We’ll have our booth to talk to folks about our MongoDB offering in the cloud and with PaaS providers.

Location: Bell Harbor International Conference Centerq 2211 Alaskan Way, Pier 66, Seattle, WA 98121 206.441.6666

Registration: here.

We have a few community discount passes left.  Email ben at mongolab.com if you’re interested.

MongoLab Events Page Is Live

We’ve been attending and sponsoring more events, so it’s time to collect our upcoming calendar on one page, persistently.  We’ll also include references to past events with recordings where we have them.

Hope to see you at one of these!  We’ll still announce and elaborate on certain events here on the main blog.

If you have an event where you’d like us to participate, drop us a line at support at mongolab.com.  We’ll do our best to accommodate.  We love meeting new people who are interested in MongoDB in the cloud.

Click here for our new events page.

Why is MongoDB wildly popular? It’s a data structure thing.

“Show me your code and conceal your data structures, and I shall continue to be mystified. Show me your data structures, and I won’t usually need your code; it’ll be obvious.” - Eric Raymond, in The Cathedral and the Bazaar, 1997

Linguistic innovation

The fundamental task of programming is telling a computer how to do something.  Because of this, much of the innovation in the field of software development has been linguistic innovation; that is, innovation in the ease and effectiveness with which a programmer is able to instruct a computer system.

While machines operate in binary, we don’t talk to them that way. Every decade has introduced higher-level programming languages, and with each, an advancement in the ability of programmers to express themselves. These advancements include improvements in how we express data structures as well as how we express algorithms.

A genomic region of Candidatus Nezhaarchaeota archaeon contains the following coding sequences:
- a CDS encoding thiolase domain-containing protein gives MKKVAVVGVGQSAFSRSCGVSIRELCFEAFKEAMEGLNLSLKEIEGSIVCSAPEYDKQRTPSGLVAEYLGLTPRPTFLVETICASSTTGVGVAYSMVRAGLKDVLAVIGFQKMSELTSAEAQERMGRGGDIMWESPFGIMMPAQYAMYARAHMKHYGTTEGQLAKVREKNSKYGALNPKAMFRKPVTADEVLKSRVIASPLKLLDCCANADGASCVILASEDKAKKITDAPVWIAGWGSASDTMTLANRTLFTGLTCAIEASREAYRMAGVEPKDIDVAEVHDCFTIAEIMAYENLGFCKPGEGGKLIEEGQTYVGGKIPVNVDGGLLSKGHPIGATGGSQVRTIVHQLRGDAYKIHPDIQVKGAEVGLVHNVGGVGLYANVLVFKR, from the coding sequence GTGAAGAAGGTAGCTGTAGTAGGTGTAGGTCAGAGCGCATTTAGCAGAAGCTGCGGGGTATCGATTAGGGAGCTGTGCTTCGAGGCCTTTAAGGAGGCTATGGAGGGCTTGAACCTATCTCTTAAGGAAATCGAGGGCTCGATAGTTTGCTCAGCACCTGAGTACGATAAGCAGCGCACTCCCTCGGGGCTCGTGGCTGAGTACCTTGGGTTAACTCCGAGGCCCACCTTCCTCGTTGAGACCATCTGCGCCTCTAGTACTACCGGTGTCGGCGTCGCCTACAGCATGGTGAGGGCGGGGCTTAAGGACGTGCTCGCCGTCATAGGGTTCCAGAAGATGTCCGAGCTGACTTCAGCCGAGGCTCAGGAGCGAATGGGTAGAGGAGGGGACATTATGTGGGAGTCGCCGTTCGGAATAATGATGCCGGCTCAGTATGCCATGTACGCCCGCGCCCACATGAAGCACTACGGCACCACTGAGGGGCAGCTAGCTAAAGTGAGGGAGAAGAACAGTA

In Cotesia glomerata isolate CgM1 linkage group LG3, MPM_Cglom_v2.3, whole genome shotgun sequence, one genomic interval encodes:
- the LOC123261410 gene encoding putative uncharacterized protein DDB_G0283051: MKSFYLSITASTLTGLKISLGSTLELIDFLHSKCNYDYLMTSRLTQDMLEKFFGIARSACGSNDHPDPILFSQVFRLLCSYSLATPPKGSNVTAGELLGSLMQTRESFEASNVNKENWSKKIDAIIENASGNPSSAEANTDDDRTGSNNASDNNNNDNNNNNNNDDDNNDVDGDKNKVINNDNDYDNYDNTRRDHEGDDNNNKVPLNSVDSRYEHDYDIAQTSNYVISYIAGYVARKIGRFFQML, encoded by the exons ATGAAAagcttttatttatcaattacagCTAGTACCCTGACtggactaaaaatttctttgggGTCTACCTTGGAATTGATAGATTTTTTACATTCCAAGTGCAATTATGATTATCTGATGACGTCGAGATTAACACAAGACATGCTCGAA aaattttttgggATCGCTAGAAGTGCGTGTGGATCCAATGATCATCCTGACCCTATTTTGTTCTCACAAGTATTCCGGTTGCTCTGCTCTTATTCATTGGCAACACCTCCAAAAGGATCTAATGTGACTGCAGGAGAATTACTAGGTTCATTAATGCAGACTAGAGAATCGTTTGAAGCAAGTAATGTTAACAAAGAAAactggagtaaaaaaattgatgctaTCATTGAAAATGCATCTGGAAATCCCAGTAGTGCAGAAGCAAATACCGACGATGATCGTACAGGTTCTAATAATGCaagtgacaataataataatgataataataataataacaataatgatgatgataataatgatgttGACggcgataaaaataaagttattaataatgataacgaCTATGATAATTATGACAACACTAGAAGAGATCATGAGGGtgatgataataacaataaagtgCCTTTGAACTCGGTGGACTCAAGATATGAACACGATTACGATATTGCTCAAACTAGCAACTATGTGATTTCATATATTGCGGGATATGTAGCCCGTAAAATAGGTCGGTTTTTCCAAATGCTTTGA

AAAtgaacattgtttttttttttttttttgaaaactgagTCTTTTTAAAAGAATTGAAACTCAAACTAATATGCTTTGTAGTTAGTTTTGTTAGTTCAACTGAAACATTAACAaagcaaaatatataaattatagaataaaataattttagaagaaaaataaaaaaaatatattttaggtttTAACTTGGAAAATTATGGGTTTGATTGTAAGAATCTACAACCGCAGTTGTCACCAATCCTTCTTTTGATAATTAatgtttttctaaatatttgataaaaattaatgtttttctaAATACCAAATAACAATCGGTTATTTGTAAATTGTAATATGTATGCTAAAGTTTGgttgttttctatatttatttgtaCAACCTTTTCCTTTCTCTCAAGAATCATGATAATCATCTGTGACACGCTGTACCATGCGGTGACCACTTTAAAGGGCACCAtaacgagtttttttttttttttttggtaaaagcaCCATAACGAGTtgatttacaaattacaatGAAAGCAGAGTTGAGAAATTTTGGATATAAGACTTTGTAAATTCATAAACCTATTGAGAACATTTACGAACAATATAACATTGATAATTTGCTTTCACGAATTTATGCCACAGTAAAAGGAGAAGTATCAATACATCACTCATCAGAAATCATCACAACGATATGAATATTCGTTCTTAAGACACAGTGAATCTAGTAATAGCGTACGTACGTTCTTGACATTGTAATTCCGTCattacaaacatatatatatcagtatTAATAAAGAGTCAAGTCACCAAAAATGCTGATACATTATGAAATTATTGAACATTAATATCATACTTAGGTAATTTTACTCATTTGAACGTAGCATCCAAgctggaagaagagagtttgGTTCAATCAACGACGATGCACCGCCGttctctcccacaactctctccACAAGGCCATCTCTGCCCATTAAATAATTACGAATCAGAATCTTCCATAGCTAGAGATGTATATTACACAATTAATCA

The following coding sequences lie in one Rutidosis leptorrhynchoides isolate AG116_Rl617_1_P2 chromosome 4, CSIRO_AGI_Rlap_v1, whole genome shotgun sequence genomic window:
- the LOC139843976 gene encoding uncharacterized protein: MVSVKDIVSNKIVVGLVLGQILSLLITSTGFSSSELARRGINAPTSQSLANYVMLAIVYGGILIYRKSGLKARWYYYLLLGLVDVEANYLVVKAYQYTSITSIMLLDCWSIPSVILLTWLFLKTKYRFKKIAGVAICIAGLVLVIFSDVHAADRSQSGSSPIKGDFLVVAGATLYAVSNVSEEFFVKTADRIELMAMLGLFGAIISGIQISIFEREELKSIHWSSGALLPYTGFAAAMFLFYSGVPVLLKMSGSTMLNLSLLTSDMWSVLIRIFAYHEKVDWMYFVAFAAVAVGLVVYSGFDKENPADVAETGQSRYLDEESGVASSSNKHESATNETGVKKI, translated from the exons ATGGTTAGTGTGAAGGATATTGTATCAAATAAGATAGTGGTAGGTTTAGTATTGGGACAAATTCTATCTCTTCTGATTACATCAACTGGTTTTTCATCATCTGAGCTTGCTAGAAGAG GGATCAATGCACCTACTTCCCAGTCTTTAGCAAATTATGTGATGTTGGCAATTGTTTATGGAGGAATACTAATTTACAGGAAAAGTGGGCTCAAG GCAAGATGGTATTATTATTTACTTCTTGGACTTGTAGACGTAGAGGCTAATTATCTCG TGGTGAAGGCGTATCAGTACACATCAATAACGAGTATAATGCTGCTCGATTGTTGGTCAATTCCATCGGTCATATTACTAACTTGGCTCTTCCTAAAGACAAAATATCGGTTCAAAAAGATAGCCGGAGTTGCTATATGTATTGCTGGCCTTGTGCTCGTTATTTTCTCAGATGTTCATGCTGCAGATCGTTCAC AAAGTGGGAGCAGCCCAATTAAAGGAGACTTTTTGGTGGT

The Object-Relational impedance mismatch

Almost all modern programming languages support OO, and when we model entities in our code, we usually model them using a composition of primitive types (ints, strings, etc…), arrays, and objects.

While each language might handle the details differently, the idea of nested object structures has become our universal language for describing ‘things’.

The data structures we use to persist data have not evolved at the same rate. For the past 30 years the primary data structure for persistent data has been the Table – a set of Rows comprised of Columns containing scalar values (ints, strings, etc…). This is the world of the relational database, popularized in the 1980′s by its transactionality, speedy queries, space efficiency over other contemporary database systems, and a meat-eating ORCL salesforce.

The difference between the way we model things in code, via objects, and the way they are represented in persistent storage, via tables, has been the source of much difficulty for programmers. Millennia of man-effort have been put  against solving the problem of changing the shape of data from the object form to the relational form and back.